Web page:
>>Arranged marriage is different than my understanding. Mama G had an arranged marriage. However, my conception of it was a lot narrower than how it actually happened. I'm sure this is not how it happens/happened in all societies that practiced a form of arranged marriages, but I had never really thought much about the practice. In India, there are arranged marriages, however, they are not set in stone and made without the input of the individuals. Yes, parents will choose a partner, but then, there is a trial courtship period where the couple can decide if this is what they both want. If they are not happy, they can break it off and the parents will find a new candidate. I'm sure even within these parameters there are extremes at either end, but this sounded a lot more reasonable to me. Mama G had an arranged marriage, but it wasn't something where she met her husband the day they got married and was forced into it. Their parents arranged the match, but they dated for a while before deciding that they wanted to marry each other. This scenario sounded much more like teamwork, and a lot less a form of power usage or control. (PS. I'm not saying that everyone should go and ask their parents to find them someone, or for all parents to suddenly give out applications. This was merely an observation and learning experience into a cultural tradition and practice that was unknown to me.)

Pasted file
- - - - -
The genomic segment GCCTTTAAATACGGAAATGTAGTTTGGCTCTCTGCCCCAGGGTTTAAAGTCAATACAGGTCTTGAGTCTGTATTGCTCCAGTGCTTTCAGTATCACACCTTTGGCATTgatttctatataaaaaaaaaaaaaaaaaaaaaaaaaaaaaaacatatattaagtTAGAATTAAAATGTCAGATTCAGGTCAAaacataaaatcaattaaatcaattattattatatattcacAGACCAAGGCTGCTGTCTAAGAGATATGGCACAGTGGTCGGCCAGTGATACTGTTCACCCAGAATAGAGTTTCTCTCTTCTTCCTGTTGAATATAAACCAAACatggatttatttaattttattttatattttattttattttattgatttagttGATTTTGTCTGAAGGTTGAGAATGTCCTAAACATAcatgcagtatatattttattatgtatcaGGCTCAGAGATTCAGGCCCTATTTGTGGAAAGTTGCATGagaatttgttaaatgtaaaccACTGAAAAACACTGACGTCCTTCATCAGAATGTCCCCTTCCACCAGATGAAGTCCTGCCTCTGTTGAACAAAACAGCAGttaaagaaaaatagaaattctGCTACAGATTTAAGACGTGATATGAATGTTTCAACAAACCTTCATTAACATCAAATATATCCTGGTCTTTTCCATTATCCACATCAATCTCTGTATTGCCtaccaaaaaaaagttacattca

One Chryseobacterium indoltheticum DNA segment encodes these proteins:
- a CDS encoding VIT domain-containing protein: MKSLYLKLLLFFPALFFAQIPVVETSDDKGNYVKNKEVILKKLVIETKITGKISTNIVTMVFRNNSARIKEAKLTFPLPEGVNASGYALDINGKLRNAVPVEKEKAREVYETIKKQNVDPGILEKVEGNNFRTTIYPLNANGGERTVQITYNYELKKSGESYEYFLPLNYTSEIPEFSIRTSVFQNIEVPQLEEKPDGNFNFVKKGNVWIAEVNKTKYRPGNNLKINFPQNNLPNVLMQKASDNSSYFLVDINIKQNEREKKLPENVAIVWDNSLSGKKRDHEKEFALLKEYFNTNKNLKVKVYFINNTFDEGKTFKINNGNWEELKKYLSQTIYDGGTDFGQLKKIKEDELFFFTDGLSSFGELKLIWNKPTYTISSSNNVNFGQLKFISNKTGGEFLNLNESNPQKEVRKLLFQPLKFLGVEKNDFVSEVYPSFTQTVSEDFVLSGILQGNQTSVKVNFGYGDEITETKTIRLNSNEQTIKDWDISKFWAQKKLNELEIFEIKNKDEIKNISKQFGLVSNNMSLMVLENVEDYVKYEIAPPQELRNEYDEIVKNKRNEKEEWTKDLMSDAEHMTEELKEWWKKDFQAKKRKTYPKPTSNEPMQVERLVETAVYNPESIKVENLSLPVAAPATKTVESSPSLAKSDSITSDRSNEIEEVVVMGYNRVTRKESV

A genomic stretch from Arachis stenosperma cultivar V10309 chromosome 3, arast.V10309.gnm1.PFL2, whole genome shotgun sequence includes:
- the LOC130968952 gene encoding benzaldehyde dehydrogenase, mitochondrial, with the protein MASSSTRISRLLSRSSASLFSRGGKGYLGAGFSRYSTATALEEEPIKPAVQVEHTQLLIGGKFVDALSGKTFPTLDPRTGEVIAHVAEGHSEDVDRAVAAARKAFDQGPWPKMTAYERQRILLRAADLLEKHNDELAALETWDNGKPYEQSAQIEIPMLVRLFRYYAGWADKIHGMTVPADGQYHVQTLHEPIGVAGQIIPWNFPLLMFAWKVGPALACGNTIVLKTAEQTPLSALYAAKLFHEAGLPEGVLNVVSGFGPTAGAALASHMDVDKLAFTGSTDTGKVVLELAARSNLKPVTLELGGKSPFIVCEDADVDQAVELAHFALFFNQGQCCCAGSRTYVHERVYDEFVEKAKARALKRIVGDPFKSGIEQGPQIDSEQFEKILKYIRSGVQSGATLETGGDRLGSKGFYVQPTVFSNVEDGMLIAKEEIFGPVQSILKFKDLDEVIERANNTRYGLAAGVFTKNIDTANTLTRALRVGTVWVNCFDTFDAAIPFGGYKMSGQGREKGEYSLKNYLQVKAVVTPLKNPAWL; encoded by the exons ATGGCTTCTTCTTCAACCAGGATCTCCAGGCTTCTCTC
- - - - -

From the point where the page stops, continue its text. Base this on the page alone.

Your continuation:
>>Honking horns seems like a form of greeting. I know this happens a lot in big cities, but even if there wasn't traffic, people seemed to be honking.
>>I saw a lot of arches grouped in threes. This may or may not have led to a slight obsession with taking photos in said groups of threes, but hey, there were three of us...there were three archways... c'mon who WOULDN'T make that connection? No, but seriously, I noticed them everywhere. Is there a cultural significance to the number three that I missed? Three symbols of India (camel, elephant, horse)?
>>Driving along, I noticed lots of walls that had brand names painted on them. Whole stretches of brick wall with "Coca Cola" painted in its iconic red and white. There weren't any shops or even hawkers near them. I thought this was curious. Did Coke just have lots of extra paint? Low budget advertising? I'll have to ponder that for a while.